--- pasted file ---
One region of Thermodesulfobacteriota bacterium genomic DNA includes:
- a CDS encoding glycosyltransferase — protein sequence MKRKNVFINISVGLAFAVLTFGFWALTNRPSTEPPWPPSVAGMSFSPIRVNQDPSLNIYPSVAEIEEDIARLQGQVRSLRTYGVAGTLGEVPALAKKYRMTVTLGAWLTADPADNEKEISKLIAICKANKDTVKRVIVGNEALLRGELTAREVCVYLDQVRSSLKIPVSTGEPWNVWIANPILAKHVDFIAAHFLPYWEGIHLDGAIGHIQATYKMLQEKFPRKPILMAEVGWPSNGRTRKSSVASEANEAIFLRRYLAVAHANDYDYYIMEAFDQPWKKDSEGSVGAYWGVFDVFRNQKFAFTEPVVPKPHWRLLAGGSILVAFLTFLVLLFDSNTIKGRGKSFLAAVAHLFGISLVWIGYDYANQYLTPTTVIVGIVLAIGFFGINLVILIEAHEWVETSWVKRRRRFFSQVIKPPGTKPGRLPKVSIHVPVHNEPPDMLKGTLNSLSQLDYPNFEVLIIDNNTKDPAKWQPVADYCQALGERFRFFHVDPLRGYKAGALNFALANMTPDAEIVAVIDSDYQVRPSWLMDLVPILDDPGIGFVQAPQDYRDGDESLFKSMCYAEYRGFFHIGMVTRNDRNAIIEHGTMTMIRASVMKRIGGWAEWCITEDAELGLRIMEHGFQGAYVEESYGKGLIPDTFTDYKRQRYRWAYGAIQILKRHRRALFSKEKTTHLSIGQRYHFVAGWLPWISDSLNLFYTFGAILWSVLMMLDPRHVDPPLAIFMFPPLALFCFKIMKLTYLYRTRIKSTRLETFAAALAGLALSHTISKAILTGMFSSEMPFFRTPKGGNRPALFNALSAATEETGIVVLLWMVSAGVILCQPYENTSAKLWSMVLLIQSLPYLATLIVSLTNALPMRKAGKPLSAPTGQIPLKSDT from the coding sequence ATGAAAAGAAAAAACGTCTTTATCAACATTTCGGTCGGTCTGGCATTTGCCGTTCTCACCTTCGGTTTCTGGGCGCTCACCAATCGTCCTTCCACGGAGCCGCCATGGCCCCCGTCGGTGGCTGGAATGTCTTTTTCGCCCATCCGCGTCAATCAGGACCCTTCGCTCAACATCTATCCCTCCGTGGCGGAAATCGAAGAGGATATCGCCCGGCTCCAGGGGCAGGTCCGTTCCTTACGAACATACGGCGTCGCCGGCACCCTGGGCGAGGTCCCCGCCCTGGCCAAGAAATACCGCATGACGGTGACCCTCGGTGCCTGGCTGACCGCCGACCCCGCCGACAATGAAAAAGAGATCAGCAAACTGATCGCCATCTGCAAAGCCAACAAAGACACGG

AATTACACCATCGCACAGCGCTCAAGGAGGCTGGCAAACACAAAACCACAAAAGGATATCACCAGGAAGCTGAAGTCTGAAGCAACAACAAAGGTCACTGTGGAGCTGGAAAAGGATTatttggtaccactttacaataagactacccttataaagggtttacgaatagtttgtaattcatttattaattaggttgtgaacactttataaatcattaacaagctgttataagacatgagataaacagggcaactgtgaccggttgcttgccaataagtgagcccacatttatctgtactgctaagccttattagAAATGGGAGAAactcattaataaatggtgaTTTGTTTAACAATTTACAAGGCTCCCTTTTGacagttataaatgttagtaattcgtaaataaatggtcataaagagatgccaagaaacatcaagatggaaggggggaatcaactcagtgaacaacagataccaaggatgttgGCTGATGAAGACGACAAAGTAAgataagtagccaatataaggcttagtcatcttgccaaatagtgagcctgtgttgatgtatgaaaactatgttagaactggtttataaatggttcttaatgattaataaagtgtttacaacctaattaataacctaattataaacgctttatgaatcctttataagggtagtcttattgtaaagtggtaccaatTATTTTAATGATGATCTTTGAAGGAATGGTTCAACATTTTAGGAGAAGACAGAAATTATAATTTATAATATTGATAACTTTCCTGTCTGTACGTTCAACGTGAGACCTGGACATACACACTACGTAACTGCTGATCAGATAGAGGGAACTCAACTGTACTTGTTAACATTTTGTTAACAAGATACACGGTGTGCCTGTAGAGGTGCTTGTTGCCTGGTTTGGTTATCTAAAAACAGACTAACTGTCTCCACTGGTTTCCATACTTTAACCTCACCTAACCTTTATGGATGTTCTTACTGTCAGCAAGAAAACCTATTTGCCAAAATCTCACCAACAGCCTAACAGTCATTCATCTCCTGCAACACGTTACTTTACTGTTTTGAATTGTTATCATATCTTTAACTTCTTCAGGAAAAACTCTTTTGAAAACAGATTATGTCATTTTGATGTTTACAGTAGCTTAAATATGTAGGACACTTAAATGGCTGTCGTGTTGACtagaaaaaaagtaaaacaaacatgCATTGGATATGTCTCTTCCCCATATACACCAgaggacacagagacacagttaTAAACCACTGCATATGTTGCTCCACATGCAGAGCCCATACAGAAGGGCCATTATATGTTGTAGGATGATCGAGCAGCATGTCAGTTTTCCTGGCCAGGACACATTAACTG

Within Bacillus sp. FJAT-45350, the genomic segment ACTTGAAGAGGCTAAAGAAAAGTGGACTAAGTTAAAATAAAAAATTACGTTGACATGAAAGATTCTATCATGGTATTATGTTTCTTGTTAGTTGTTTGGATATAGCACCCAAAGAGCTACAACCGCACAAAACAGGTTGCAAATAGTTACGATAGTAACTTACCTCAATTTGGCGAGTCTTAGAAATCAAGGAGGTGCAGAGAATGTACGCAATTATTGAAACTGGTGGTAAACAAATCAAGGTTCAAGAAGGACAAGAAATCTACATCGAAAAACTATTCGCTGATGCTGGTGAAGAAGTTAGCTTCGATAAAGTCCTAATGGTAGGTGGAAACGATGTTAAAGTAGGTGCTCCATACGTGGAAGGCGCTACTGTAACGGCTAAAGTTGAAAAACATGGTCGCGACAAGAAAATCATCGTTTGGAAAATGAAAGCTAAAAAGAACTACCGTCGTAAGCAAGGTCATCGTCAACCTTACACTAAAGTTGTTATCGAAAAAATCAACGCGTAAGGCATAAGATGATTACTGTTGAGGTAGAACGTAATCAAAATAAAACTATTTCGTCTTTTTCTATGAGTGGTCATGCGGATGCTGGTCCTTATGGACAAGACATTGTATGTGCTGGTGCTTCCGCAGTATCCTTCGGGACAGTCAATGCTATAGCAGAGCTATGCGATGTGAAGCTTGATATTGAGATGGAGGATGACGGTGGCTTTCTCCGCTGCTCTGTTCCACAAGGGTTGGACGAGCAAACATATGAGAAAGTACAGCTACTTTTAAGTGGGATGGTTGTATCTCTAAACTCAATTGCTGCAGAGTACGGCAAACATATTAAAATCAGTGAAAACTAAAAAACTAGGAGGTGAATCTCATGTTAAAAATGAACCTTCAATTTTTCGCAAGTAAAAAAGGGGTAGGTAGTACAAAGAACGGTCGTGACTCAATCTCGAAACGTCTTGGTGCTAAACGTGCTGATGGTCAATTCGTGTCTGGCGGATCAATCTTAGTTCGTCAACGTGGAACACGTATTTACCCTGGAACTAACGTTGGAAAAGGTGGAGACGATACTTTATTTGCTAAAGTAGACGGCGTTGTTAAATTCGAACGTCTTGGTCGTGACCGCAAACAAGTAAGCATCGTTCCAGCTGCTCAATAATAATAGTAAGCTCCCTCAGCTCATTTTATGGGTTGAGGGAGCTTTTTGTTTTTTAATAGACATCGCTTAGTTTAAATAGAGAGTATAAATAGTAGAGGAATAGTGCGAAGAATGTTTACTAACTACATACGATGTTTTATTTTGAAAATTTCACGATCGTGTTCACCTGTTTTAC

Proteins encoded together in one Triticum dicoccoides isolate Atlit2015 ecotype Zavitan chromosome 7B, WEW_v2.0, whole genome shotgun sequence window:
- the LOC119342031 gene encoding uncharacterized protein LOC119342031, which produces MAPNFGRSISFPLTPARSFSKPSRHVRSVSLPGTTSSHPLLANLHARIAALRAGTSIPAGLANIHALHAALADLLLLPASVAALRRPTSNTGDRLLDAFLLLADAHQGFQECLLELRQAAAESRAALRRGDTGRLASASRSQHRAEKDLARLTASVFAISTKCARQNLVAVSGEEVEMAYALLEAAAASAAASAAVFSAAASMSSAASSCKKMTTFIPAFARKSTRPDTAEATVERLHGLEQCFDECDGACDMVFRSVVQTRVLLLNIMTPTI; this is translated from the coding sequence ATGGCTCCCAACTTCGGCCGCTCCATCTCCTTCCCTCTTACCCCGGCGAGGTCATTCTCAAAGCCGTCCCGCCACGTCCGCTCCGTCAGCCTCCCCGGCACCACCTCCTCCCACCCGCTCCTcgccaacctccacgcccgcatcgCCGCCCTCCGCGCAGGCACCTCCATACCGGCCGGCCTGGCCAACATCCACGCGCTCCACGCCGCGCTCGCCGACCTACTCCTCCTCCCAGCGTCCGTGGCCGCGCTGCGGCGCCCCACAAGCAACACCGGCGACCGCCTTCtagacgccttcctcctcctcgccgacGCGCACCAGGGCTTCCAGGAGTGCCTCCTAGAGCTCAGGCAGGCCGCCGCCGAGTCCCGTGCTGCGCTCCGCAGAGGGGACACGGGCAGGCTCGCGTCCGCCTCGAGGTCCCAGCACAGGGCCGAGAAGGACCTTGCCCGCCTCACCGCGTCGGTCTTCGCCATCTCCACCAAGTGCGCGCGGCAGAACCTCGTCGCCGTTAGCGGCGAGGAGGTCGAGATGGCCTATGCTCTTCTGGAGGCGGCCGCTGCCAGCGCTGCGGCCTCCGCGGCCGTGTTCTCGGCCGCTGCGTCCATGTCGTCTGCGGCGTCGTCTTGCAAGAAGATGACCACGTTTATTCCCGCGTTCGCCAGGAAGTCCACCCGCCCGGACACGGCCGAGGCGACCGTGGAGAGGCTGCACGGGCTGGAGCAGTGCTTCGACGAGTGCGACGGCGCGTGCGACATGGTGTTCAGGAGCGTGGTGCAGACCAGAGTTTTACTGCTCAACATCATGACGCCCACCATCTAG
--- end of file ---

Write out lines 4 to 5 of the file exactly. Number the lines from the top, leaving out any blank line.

Within Bacillus sp. FJAT-45350, the genomic segment ACTTGAAGAGGCTAAAGAAAAGTGGACTAAGTTAAAATAAAAAATTACGTTGACATGAAAGATTCTATCATGGTATTATGTTTCTTGTTAGTTGTTTGGATATAGCACCCAAAGAGCTACAACCGCACAAAACAGGTTGCAAATAGTTACGATAGTAACTTACCTCAATTTGGCGAGTCTTAGAAATCAAGGAGGTGCAGAGAATGTACGCAATTATTGAAACTGGTGGTAAACAAATCAAGGTTCAAGAAGGACAAGAAATCTACATCGAAAAACTATTCGCTGATGCTGGTGAAGAAGTTAGCTTCGATAAAGTCCTAATGGTAGGTGGAAACGATGTTAAAGTAGGTGCTCCATACGTGGAAGGCGCTACTGTAACGGCTAAAGTTGAAAAACATGGTCGCGACAAGAAAATCATCGTTTGGAAAATGAAAGCTAAAAAGAACTACCGTCGTAAGCAAGGTCATCGTCAACCTTACACTAAAGTTGTTATCGAAAAAATCAACGCGTAAGGCATAAGATGATTACTGTTGAGGTAGAACGTAATCAAAATAAAACTATTTCGTCTTTTTCTATGAGTGGTCATGCGGATGCTGGTCCTTATGGACAAGACATTGTATGTGCTGGTGCTTCCGCAGTATCCTTCGGGACAGTCAATGCTATAGCAGAGCTATGCGATGTGAAGCTTGATATTGAGATGGAGGATGACGGTGGCTTTCTCCGCTGCTCTGTTCCACAAGGGTTGGACGAGCAAACATATGAGAAAGTACAGCTACTTTTAAGTGGGATGGTTGTATCTCTAAACTCAATTGCTGCAGAGTACGGCAAACATATTAAAATCAGTGAAAACTAAAAAACTAGGAGGTGAATCTCATGTTAAAAATGAACCTTCAATTTTTCGCAAGTAAAAAAGGGGTAGGTAGTACAAAGAACGGTCGTGACTCAATCTCGAAACGTCTTGGTGCTAAACGTGCTGATGGTCAATTCGTGTCTGGCGGATCAATCTTAGTTCGTCAACGTGGAACACGTATTTACCCTGGAACTAACGTTGGAAAAGGTGGAGACGATACTTTATTTGCTAAAGTAGACGGCGTTGTTAAATTCGAACGTCTTGGTCGTGACCGCAAACAAGTAAGCATCGTTCCAGCTGCTCAATAATAATAGTAAGCTCCCTCAGCTCATTTTATGGGTTGAGGGAGCTTTTTGTTTTTTAATAGACATCGCTTAGTTTAAATAGAGAGTATAAATAGTAGAGGAATAGTGCGAAGAATGTTTACTAACTACATACGATGTTTTATTTTGAAAATTTCACGATCGTGTTCACCTGTTTTAC

Proteins encoded together in one Triticum dicoccoides isolate Atlit2015 ecotype Zavitan chromosome 7B, WEW_v2.0, whole genome shotgun sequence window: